Can it be said that Renault has been at the forefront in incorporating plastics in cars ?
We have been pioneers in a good many fields: daring to innovate and introduce solutions which could have disturbed the general public, who were still very attached to the symbolic strength of steel. In the 70s, we brought out the Renault 5. For the first time, a vehicle had been designed with bumpers made of a composite material. It was a revolution because finally this part of the vehicle had been thought of not only as a safety feature but also in terms of design. We continued with this bold approach twenty-five years ago by bringing in plastic wings for the Renault 5 GT Turbo. Then followed the Clio Williams, the Scénic, the Modus, the Espace, the Kangoo, the Twingo, etc.
In spite of our fears, the reaction by the public was satisfactory because they clearly understood the advantage of such a material which, in a low-speed impact, regains its initial shape, thus avoiding expensive bodywork repairs.
Why were these plastic materials adopted ?
As far as the wings are concerned, I would say, without hesitation, that the first argument was the question of cost. In effect, whilst the use of metal for mass-production models is more advantageous in terms of profitability, this does not apply to shorter production runs. I remember that we began to take an interest in this material with the Renault 5 GT Turbo which, given its exclusive nature, could only be produced in limited numbers. When we designed the Scénic, we thought of producing a few hundred a day, which is not many. However, we ended up manufacturing several thousand a day and kept the plastic wings. But cost is not the only reason for using plastics. In fact, solidity and its tolerance to deformation argue strongly in favour of plastic. Reliability, lightness and design are other advantages that this material has.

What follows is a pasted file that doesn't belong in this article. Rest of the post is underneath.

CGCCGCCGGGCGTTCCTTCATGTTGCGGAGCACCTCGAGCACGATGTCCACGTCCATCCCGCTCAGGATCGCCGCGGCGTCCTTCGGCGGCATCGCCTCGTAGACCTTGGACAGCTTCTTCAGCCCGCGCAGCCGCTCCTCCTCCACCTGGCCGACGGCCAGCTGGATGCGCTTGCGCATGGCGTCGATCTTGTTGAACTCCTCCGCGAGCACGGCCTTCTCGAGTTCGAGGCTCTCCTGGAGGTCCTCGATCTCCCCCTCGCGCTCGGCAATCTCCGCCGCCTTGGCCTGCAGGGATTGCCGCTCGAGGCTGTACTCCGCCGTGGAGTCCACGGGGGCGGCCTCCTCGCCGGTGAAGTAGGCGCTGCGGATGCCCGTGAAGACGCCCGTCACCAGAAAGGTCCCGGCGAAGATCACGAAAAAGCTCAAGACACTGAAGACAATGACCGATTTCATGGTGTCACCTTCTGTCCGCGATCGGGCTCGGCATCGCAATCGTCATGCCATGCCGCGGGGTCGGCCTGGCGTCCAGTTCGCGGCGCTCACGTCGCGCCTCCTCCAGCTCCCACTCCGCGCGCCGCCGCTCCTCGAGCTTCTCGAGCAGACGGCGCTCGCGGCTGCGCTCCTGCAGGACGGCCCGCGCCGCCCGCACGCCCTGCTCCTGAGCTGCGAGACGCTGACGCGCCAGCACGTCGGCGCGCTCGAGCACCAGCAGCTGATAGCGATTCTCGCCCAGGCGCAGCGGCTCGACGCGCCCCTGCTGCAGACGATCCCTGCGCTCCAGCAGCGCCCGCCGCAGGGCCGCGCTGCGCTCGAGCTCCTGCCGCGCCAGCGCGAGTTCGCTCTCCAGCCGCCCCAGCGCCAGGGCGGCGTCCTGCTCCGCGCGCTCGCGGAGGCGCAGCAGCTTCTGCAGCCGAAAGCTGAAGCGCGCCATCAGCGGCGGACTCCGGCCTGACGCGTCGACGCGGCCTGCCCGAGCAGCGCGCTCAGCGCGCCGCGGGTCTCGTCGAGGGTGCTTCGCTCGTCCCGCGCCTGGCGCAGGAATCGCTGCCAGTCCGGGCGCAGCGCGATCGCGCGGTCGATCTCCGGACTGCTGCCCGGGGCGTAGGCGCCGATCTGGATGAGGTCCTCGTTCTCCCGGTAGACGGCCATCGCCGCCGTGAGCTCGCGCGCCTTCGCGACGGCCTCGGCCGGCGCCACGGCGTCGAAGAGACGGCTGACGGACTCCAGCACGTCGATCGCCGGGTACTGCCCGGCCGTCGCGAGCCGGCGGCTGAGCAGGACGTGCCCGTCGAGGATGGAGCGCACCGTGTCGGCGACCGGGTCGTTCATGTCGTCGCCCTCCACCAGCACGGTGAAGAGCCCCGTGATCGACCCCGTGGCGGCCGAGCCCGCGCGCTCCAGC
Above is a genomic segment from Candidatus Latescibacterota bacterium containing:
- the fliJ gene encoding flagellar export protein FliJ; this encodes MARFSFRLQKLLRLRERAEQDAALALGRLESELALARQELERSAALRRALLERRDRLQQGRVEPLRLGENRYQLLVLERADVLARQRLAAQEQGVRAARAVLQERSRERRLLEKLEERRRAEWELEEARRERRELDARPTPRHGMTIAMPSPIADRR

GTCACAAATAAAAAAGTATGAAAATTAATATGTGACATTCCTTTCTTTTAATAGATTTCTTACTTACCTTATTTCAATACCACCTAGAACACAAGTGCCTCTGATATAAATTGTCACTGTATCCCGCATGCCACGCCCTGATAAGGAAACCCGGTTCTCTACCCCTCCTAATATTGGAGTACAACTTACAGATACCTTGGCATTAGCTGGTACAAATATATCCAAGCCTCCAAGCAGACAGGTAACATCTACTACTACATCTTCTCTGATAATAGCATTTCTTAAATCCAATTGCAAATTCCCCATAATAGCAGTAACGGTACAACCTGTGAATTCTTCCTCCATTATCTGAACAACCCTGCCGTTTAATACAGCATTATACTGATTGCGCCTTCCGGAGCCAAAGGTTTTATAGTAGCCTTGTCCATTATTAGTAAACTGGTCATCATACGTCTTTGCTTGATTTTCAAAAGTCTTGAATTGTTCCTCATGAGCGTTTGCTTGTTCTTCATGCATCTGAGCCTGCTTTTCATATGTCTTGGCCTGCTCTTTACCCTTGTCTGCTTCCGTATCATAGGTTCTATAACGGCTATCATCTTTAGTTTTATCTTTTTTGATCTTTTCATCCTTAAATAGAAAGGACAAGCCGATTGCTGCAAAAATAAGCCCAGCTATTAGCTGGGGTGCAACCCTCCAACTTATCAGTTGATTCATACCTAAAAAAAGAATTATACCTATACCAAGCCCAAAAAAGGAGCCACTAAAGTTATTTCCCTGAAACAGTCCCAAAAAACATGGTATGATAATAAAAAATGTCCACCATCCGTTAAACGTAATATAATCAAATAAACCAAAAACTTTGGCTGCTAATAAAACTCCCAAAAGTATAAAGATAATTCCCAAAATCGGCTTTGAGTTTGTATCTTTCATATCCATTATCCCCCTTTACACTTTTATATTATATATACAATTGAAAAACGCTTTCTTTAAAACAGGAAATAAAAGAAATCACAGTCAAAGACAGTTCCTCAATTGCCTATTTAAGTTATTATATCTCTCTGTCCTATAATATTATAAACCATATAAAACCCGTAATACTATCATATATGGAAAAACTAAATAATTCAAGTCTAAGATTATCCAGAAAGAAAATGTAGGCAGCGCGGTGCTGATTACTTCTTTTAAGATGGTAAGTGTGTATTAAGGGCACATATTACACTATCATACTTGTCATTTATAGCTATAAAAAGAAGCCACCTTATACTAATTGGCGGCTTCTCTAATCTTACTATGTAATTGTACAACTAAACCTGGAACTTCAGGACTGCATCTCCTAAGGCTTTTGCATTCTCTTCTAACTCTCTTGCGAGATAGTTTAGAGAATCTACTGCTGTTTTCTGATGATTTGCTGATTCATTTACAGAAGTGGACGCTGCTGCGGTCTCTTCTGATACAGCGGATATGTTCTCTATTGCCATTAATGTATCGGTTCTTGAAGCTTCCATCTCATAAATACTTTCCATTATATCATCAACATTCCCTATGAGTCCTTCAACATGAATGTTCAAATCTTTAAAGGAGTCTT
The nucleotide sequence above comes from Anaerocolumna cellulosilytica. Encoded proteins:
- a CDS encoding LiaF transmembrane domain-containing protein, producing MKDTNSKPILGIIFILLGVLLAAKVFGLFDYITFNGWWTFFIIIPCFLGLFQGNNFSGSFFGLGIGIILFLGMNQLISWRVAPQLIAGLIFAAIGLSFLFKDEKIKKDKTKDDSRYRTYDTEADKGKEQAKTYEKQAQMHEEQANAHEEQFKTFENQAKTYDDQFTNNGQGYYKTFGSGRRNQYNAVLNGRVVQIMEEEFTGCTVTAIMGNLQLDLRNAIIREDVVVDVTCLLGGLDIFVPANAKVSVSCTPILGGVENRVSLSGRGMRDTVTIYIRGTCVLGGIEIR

What plastics are we talking about, more precisely ?
For the wings, we use an injected thermoplastic consisting of polyamide (PA) and polyphenylene oxide (PPO). We opted for these materials because these parts are not mass-pigmented, they are painted on the production line and must therefore resist the high temperatures of the cataphoresis process. The injection technique also allows designers to come up with audacious shapes which help to distinguish our vehicles.
Plastics now reign supreme for some parts, but why do others still seem to be impregnable bastions ?
In the engine, plastic is limited to different cases and housings, the air distribution system or even the silent blocks. Despite all these qualities, it is still unthinkable to use plastics for mechanical parts subject to very high temperatures and extreme friction. Nor should we expect to find a lot of plastic in the engines of electric cars, for the same reasons. Apart from the problems connected with wear, and therefore resistance, plastic also still poses assembly problems. While it sticks very well, it is much more difficult to bolt together and a single hole can considerably reduce the life of the part. What is true for the engine is also true, at least partly, for integral bodies.